Identity Management Best Practices

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Good day, fellow members;

I am looking for a set of best practices for Identity Management (IdM)
and had googled and wiki, but to no avail.

Any ideas / help are appreciated.

Thanks and have a nice weekend.

A Monk

Re: Identity Management Best Practices

I have a paper on that, part of which is posted on my web side under the Ideas tab:

Identity Issues - 6 R's and what a bank can learn from a casino

When a "whale" (a.k.a. Private Banking customer) walks into a
casino they are recognized, greeted at the door, and shown to their
free suite and their favorite VIP gaming tables. When a "shark" (cheat,
fraudster) shows his face he too is greeted, but with an entirely
different response.

Can your bank do this?

Probably not. But banks have several reasons to be looking to advanced
technologies to address identity issues and the casinos are where such
technology has been pioneered. Those reasons include:

Know your customer regulations - There is a difference between
knowing a customer and knowing an account holder. A customer may have
multiple accounts and their pattern of activity overall may be deemed
suspicious even if no individual account looks suspicious on its own.

Fraud reduction potential - No one is committing fraud today using
their own name, address, and Social Security Number. Frauds involve
creating or stealing identities, taking over real customers' accounts,
and using real customers' identity tokens (codes, checks, cards,
passwords, personal data) to steal from the customers' accounts.

Customer management - It is just good business to know who your
customers are, who they are related to, what their total product mix
is, and then use that information for marketing and in the daily
decision-making processes of the bank. Do you really want to cancel the
credit card of the daughter of the CEO of your largest Corporate Trust

Recognition capabilities - the 6 Rs

Knowing who is who actually requires several distinct capabilities to
be effective:

Resolve - Is Jane Smith also Jane Brown and/or Jane Brown-Smythe?
Banks have long talked about "scrubbing the CIF," trying to create a
customer information file that accurately relates account holders
across their entire enterprise.Research - What is known about her? Is
she a known criminal?

Relate - Who is she related to and how? (Is she Gotti's limo driver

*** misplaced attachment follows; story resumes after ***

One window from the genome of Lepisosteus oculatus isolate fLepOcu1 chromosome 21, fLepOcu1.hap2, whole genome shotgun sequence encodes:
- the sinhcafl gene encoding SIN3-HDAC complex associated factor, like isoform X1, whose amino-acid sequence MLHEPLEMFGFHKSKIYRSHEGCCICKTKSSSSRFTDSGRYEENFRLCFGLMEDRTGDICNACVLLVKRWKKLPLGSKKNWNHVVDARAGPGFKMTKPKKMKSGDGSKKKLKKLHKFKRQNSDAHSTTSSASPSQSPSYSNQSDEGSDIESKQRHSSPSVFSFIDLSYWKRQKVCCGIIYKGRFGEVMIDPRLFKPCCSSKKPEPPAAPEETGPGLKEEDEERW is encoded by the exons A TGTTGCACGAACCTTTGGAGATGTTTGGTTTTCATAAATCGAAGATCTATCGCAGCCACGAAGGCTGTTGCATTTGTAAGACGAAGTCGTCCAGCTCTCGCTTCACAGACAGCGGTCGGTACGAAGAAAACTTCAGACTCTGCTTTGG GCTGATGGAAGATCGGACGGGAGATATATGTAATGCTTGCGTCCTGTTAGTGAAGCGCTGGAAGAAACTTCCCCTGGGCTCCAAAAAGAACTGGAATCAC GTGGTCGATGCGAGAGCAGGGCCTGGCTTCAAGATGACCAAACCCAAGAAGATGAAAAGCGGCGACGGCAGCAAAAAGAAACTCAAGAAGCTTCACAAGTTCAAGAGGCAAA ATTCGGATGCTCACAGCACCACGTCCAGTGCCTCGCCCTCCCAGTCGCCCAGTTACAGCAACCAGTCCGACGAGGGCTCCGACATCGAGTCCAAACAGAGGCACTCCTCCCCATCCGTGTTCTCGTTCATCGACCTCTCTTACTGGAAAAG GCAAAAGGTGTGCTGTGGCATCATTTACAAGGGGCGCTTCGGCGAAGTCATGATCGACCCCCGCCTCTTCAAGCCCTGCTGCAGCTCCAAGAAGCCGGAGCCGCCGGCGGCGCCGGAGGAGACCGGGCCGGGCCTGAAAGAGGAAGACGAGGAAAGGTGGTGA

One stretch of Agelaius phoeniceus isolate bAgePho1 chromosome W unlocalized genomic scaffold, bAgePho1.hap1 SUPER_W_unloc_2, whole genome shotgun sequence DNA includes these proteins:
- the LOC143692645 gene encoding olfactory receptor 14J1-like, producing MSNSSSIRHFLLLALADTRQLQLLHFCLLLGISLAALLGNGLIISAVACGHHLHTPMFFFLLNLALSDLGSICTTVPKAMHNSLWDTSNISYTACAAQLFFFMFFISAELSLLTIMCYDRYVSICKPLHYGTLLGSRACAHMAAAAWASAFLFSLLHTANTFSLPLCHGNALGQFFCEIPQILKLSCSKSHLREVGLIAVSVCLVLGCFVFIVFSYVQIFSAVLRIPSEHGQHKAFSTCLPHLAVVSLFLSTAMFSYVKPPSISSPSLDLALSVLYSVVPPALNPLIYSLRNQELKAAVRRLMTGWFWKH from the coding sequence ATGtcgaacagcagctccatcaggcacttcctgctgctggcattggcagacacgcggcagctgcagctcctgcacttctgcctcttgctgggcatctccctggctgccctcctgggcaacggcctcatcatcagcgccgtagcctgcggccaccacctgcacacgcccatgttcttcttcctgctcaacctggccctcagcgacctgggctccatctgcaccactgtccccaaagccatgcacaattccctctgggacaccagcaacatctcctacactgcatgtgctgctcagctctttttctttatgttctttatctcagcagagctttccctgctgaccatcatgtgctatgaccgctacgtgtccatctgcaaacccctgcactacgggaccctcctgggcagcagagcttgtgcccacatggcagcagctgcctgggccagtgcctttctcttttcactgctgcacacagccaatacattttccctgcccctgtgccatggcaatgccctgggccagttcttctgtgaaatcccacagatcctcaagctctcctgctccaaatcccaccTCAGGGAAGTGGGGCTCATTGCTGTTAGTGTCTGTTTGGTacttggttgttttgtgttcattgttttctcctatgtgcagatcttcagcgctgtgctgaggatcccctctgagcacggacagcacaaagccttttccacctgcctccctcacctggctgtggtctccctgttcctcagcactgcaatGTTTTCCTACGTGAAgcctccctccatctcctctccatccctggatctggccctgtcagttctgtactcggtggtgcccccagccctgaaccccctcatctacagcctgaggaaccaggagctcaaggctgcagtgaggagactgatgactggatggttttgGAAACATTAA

or the wife of a CEO?)

Recognize - In the branch, on the phone, on the Internet site, at an
ATM, by mail...

Respond - All the above is wasted without the capability to
differentiate the bank's response

Recover - If all else fails, do we have all of the information to
make a recovery or support an arrest?

 Banks need to consider the need for each of these capabilities.  Many
"Identity solutions" address one or more of these needs but none
fully address all of them.  It takes more than simply buying and
installing a "solution" to develop and implement full identity
recognition capabilities

Jim G. George

a_monk wrote:
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Re: Identity Management Best Practices

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this is something of a difference between strong identification and
strong authentication. at places like point-of-sale ... it is
desirable to have strong authentication (is the entity authorized to
use the account) as opposed to strong identification (is the entity
john doe) because of privacy issues.

current infrastructure has included indentification somewhat because
of poor authentication technology; you name is on the payment card at
point-of-sale ... allowing clerk to ask for gov. photo-id and
cross-check the name on the payment card with the name on the
gov. photo-id ... as an authentication mechanism ... but relying on
identification to achieve authentication ... and as a result results
in privacy problems.

at various points the EU has passed directives that payment cards were
no longer to carry people names ... reducing level of privacy
invasiveness (and hoping to promote strong authentication technology
differentiated from identification technology); aka retail payments
should be similar privacy invasive as cash.  

there have even been some US banks issuing payment cards w/o names on
the cards ... i.e. while financial instituations have "know your
customer" regulations ... that doesn't mean that your name needs to be
publicly, boldly displayed on every retail transaction.

the x9a10 financial standards working group had been given the
requirement to preserve the integrity of the financial infrastructure
for all retail payments (internet, point-of-sale, debit, credit,
stored-value, aka "ALL"). the result was x9.59 financial standard.
i've periodically claimed it to be privacy "agnostic" ... it uses
strong authentication for transaction integrity w/o requiring names to
be plastered all over every transaction.

whether a financial institution keeps a mapping between the account
holder to a name ... is outside the x9.59 protocol.

as to identity theft ... FTC and other institutions have made some
attempts to differentiate betwen using personal information to
establish new accounts (i.e. identity fraud) and account fraud
... where criminals use compromised information to perform fraudulent
transactions against existing accounts. strong authentication in x9.59
retail transactions is targeted at account fraud compromises.

there has been some observations that just strengthening
countermeasures to identify fraud won't actually reduce overall fraud
as long as it is so easy to perform account fraud (differentiating
between identification and authentication).

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